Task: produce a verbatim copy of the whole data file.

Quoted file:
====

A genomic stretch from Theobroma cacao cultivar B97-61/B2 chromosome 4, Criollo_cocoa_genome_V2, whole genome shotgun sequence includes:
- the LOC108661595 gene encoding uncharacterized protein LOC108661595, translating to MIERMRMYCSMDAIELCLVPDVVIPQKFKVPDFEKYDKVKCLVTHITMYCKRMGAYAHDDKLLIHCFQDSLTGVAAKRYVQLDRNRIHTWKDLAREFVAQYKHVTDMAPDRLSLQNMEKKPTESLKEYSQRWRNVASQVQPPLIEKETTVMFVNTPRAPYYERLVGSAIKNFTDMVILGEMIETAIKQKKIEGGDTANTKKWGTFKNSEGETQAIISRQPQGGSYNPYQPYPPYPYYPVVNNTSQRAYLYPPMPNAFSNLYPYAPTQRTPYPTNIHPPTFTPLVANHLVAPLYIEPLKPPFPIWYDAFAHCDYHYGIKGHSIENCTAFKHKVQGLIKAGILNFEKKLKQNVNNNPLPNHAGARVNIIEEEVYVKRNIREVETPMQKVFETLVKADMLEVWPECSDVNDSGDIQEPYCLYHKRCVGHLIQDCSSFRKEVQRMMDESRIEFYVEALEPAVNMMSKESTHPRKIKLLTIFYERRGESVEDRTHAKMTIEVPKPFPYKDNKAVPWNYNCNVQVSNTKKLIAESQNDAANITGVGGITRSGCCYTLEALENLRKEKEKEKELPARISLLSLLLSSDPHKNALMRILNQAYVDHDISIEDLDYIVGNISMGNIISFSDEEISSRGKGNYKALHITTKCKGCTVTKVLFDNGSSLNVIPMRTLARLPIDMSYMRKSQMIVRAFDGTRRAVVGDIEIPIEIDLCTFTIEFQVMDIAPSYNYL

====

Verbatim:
A genomic stretch from Theobroma cacao cultivar B97-61/B2 chromosome 4, Criollo_cocoa_genome_V2, whole genome shotgun sequence includes:
- the LOC108661595 gene encoding uncharacterized protein LOC108661595, translating to MIERMRMYCSMDAIELCLVPDVVIPQKFKVPDFEKYDKVKCLVTHITMYCKRMGAYAHDDKLLIHCFQDSLTGVAAKRYVQLDRNRIHTWKDLAREFVAQYKHVTDMAPDRLSLQNMEKKPTESLKEYSQRWRNVASQVQPPLIEKETTVMFVNTPRAPYYERLVGSAIKNFTDMVILGEMIETAIKQKKIEGGDTANTKKWGTFKNSEGETQAIISRQPQGGSYNPYQPYPPYPYYPVVNNTSQRAYLYPPMPNAFSNLYPYAPTQRTPYPTNIHPPTFTPLVANHLVAPLYIEPLKPPFPIWYDAFAHCDYHYGIKGHSIENCTAFKHKVQGLIKAGILNFEKKLKQNVNNNPLPNHAGARVNIIEEEVYVKRNIREVETPMQKVFETLVKADMLEVWPECSDVNDSGDIQEPYCLYHKRCVGHLIQDCSSFRKEVQRMMDESRIEFYVEALEPAVNMMSKESTHPRKIKLLTIFYERRGESVEDRTHAKMTIEVPKPFPYKDNKAVPWNYNCNVQVSNTKKLIAESQNDAANITGVGGITRSGCCYTLEALENLRKEKEKEKELPARISLLSLLLSSDPHKNALMRILNQAYVDHDISIEDLDYIVGNISMGNIISFSDEEISSRGKGNYKALHITTKCKGCTVTKVLFDNGSSLNVIPMRTLARLPIDMSYMRKSQMIVRAFDGTRRAVVGDIEIPIEIDLCTFTIEFQVMDIAPSYNYL